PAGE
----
ThI do agree with you Globerose a lot of sympathy was with Katherine but I think more so for Mary who had lost her very right to be queen because of Anne, and also Anne acted like she did not care what people thought of her either, she said out loud she wished all Spaniards were in the sea, a marked reference to the queen and when admonished by one of her ladies, got the sharp reply that she would rather die than acknowledge her as her mistress, she was overbearing and turned people against her, she quarrelled with many including her own uncle who insulted her by calling her a great whore, we must remember Jane witnessed all this and must have thought this odious woman would be the downfall of the country as she was the downfall of Katherine and Mary, she was a believer in the new religion and was swaying Henrys mind towards it, so yes she must have believed she was a heretic, and to save the true religion she had to go, maybe Jane like Henry had the convenient gift of believing what she chose to believe and happily told herself Anne had betrayed Henry and conspired to kill him, she could also have thought she dabbled in the dark arts, she had slapped Jane on more than one occasion and had torn her locket from her in rage after discovering Jane kept opening and shutting it, the locket contained a picture of the King, but it was no way for a queen to behave one maintained a dignified silence but Annes temper was fuelled by constant stress and worry and maybe she thought Jane was trying to wind her up, if she was it was rather childish, I don’t believe neither Jane or Anne were cruel but these two women were both caught up in rather heady circumstances, – they were both sought after by a King and both believed they had been chosen for their gifts to bring good to the realm and give the King a prince,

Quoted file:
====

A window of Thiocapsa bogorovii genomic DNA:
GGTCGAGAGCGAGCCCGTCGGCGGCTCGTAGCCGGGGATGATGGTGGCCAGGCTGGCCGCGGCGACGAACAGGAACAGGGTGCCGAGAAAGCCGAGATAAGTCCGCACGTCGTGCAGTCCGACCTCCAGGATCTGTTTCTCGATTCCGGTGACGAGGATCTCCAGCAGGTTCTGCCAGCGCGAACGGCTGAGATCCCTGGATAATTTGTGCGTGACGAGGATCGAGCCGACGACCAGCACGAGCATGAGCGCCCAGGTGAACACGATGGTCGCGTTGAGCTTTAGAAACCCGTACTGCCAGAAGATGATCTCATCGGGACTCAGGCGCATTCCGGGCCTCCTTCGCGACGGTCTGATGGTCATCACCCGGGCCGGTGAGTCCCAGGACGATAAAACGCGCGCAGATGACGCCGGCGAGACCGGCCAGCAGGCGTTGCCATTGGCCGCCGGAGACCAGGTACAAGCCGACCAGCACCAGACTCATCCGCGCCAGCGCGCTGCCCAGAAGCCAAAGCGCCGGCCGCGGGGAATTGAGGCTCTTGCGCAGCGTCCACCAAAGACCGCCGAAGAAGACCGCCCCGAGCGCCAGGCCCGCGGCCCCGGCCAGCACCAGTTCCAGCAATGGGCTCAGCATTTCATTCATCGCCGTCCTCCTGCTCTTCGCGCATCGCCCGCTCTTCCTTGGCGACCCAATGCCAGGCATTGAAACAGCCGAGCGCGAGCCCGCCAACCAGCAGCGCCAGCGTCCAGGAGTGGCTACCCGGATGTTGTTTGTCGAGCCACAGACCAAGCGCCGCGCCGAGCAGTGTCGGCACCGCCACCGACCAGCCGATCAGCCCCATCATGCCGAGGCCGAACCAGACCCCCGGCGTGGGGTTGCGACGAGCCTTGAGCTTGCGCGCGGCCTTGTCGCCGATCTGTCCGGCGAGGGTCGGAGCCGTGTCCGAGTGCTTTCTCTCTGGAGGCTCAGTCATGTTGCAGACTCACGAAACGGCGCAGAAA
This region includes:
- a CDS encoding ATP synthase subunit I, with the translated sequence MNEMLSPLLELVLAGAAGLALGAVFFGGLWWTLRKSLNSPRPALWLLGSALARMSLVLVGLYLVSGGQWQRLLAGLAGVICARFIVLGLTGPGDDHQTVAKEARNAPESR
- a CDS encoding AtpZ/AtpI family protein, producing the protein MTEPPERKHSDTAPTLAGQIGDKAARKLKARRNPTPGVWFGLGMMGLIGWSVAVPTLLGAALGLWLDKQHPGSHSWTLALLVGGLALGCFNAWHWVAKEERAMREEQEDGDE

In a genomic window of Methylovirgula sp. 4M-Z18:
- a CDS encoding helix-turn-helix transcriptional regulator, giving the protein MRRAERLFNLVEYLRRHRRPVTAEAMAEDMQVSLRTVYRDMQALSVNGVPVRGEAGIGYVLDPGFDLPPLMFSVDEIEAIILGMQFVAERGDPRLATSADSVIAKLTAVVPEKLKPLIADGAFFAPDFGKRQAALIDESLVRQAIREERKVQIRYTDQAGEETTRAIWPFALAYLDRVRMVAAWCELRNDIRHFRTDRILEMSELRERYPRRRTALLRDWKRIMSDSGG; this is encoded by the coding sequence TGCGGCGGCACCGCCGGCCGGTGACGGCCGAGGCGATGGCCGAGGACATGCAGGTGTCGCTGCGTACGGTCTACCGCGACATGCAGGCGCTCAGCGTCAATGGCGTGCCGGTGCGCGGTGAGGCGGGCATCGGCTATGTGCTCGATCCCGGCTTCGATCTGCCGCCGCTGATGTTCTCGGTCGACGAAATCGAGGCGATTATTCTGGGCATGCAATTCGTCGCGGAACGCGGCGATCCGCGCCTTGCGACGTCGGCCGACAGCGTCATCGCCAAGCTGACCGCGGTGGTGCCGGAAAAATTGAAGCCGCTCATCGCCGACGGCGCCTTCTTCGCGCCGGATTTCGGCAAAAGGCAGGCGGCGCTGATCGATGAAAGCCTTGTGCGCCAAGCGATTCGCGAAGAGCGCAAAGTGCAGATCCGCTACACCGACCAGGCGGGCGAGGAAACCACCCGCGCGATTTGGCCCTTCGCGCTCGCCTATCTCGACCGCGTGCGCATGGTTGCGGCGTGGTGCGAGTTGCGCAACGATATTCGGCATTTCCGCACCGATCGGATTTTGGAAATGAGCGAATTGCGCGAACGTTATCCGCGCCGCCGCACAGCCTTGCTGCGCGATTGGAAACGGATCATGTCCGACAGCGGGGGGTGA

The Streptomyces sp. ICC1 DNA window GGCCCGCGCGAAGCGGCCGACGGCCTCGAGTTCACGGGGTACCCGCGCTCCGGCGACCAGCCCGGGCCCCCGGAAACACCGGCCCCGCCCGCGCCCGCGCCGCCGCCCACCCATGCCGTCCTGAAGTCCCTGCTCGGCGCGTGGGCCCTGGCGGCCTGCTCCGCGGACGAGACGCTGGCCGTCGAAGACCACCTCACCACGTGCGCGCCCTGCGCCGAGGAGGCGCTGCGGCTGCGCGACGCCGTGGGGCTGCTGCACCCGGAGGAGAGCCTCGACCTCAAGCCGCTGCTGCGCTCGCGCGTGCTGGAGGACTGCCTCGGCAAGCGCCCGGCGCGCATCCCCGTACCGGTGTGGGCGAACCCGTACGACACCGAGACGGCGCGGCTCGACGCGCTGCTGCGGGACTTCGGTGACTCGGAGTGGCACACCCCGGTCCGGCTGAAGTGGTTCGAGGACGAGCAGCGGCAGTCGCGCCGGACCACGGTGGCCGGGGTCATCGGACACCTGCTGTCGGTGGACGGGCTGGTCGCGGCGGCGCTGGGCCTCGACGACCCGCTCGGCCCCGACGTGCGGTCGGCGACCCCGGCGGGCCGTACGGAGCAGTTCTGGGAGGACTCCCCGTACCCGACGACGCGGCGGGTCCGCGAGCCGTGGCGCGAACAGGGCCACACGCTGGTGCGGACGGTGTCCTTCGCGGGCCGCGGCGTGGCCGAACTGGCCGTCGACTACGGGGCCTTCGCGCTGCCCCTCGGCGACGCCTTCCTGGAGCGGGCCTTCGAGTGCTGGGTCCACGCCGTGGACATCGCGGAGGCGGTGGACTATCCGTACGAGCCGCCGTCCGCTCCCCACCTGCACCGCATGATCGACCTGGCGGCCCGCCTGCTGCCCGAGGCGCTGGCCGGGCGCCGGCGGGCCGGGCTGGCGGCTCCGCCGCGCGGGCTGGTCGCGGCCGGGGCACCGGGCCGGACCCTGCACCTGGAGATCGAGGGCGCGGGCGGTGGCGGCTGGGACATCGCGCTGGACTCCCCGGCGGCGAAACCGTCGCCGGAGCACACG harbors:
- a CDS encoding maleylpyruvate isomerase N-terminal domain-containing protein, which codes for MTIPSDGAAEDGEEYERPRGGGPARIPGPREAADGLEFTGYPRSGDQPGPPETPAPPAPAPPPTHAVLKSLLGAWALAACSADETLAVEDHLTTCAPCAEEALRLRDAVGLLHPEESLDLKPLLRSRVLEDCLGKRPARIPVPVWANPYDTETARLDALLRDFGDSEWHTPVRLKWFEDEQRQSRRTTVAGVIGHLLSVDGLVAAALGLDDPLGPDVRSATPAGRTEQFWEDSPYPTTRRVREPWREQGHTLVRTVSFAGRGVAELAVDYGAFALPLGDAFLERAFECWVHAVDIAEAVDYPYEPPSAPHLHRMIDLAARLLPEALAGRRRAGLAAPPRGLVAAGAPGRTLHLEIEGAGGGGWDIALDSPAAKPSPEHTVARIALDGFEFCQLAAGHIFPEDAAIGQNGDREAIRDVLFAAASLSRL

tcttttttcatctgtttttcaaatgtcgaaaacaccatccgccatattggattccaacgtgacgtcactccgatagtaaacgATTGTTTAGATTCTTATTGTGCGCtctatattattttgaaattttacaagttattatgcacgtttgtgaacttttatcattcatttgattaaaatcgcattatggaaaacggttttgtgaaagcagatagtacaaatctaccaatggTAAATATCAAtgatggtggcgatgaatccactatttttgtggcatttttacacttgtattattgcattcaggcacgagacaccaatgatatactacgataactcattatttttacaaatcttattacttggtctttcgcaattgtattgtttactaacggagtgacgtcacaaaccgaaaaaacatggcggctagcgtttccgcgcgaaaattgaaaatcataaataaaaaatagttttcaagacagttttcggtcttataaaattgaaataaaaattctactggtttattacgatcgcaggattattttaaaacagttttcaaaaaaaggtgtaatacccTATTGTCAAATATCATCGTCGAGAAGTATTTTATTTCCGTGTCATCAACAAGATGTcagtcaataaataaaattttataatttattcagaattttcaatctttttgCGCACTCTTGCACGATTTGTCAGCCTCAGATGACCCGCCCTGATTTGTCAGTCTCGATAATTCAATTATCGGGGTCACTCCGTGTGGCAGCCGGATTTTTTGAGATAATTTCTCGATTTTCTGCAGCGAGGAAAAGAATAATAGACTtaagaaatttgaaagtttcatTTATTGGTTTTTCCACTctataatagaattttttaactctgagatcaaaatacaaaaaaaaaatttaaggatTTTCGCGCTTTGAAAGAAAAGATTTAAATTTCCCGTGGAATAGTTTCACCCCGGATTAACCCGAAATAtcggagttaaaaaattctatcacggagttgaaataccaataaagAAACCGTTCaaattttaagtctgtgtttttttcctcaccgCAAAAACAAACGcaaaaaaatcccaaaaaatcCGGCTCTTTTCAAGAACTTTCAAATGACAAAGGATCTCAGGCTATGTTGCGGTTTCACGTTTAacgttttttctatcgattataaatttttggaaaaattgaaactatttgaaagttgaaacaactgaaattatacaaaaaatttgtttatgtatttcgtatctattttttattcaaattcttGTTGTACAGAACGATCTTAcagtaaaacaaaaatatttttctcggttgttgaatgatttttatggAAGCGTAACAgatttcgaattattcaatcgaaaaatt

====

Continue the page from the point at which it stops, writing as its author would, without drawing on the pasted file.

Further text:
In Janes case I think she was thinking more of her catholic belief and the good she could do for Mary.

      1. Banditqueen says:

        In the end Jane also had to accept defeat and could do very little for Mary because Henry was an absolute monarch who by now would brook no disobedience. Henry wanted his Supremacy enforced and that went for his wives and daughters. Katherine of Aragon could refuse him, there was nothing he could do to her without risking a war he couldn’t afford. His daughter was another matter. Henry had literally the power of life and death over Mary and everyone else and as her father, she had a duty to obey him. Henry rightly saw a spirited young woman who was a disobedient adolescence and a rebellious child and subject. He had put up with three years of nonsense from both Katherine and Mary, by his own view and now if Mary wanted to come home, she had to commit herself to being a good, obedient and submissive daughter. She also had to accept and obey all of his laws. That meant his Supremacy and the annulment of her parents marriage along with her own status. It was to Thomas Cromwell that Mary turned for help and he must be given credit for reconciling Mary and Henry. Henry was approached by Jane but laughed off her approaches. It was total submission first, reconciliation afterwards. Cromwell and Eustace Chapuys helped Mary see the danger of not accepting everything and once she had signed the articles given to her by Henry Jane was able to set up a meeting and later welcome her stepdaughter to Court.